Why Google's Search Dominance Won't Wane

Google's search engine dominance is rarely in question, but folks such as Wikipedia and Wikia co-founder Jimmy Wales hope to change that, using open source search engines powered by people instead of mathematical algorithms. Experts consider the future of search, wondering if anything can wrest the search engine and Web services throne from Google.

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Jimmy Wales, co-founder of Wikipedia and Wikia, last week shared his view on why search engine startups bother to compete with Google. The search engine has, by most accounts, 60 percent to 70 percent of the search market worldwide.
Game over, right? Not necessarily, according to Wales, who told me the lack of a network effect enables users to easily move from one search service to the next. This is in contrast to other Web services, such as Facebook or MySpace, whose social networks can bar people from leaving.
Once you've put your info in Facebook or MySpace, it's in there. Despite the Google-fostered OpenSocial effort, it's still not practical to move all of your data from one social network to the next.
Google users aren't encumbered by this; they are free to move about from Web service to Web service. Wales told me that if a company can offer search with augmented value, such as Wikia's peer-influenced approach of letting users instead of machines influence search results, that company might have a shot at luring some users from the Googlezilla.
Enderle Group analyst Rob Enderle agreed with Wales that the switching cost for the user is low, meaning Google could get nibbled to death by services that target specific users or groups.
However, he allowed that the advantage Google has is that we are all "creatures of habit and need a cattle prod, once we have become familiar with a product, to move us off of it."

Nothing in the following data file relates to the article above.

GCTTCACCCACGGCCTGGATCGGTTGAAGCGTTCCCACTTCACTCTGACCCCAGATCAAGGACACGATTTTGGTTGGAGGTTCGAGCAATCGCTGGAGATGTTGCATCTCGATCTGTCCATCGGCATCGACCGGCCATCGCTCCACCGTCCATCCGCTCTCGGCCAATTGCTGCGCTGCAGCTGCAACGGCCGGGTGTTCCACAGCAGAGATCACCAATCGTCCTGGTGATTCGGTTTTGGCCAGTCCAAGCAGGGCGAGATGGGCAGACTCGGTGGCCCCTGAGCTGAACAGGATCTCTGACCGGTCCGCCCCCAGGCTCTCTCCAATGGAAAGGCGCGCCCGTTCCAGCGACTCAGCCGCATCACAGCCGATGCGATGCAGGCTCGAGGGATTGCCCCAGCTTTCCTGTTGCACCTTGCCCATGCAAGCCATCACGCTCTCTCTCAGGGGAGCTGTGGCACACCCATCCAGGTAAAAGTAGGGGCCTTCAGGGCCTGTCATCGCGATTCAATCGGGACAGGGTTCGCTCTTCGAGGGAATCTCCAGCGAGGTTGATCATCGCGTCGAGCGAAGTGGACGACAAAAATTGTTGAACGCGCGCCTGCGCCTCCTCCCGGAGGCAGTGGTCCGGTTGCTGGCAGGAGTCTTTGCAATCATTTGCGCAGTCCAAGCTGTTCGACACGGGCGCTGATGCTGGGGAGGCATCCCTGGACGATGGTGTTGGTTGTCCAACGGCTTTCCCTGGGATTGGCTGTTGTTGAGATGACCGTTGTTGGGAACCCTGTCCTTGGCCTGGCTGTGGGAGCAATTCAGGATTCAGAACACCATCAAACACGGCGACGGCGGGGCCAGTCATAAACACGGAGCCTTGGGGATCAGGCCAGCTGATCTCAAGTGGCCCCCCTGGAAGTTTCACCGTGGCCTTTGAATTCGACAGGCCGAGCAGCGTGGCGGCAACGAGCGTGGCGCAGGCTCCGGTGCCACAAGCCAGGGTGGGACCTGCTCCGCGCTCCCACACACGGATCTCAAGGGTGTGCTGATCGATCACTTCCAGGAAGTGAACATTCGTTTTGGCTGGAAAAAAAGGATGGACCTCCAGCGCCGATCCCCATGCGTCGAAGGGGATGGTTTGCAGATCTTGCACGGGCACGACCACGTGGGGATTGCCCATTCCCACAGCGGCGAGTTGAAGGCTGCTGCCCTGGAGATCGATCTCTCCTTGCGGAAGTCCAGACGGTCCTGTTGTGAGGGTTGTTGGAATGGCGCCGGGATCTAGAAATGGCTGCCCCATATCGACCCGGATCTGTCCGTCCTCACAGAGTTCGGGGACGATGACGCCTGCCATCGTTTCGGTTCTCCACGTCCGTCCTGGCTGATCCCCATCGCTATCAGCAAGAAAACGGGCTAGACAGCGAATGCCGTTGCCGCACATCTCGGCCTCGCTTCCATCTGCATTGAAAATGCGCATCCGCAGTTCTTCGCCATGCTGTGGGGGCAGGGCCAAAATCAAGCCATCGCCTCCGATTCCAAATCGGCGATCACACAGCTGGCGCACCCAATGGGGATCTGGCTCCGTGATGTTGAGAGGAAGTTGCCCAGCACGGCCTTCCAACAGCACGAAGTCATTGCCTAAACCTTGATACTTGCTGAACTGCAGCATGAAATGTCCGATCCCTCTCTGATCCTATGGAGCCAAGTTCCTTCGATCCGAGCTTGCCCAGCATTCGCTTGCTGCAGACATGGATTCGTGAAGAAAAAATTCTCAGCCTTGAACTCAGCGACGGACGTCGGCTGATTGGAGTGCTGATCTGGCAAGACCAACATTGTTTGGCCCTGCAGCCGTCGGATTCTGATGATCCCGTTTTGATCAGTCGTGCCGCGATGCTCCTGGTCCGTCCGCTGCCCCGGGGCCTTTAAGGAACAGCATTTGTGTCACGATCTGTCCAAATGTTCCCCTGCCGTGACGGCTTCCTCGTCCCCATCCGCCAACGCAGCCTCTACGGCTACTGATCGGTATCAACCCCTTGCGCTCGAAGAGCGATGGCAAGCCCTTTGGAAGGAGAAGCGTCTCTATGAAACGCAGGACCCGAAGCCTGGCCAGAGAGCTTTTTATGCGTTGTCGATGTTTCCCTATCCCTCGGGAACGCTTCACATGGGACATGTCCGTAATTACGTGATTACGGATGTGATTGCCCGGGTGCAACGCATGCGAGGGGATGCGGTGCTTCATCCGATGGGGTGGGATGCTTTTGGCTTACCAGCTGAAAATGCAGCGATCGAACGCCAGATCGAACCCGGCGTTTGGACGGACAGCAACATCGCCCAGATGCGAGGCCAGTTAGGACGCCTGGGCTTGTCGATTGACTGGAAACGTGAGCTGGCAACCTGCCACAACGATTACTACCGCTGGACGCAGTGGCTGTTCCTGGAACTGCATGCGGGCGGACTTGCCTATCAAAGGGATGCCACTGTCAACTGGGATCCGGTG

I agree with this statement, which is reflective of the "if it isn't broke don't fix it" adage. And, while I appreciate Wales' and Enderle's shared sentiment about opportunities for new players in search, I respectfully disagree.
If a new player, be it Wikia, Cuil, Mahalo, or Hakia, begins to take share from Google, Google or someone else will likely buy it. Look at Microsoft and Powerset. Powerset positioned its semantic search as Google killer and Microsoft snapped it up.
Also, while desktop search ads are currently the main moneymaker accounting for Google's $16 billion a year-plus sales, Google has just created a mobile operating system in Android that seems primed to keep users searching Google from smart phones and God knows what other devices.
If you trust that mobile is the next frontier for search, then Google already has a leg up provided carriers create phones in addition to the new T-Mobile G1.
Toss Google's Gmail and other apps, which may be paired with ads, YouTube's video ads and new e-commerce platform, and a litany of other Web services Google monetizes or plans to monetize with ads, and it's hard to find a crack in Google's great armor.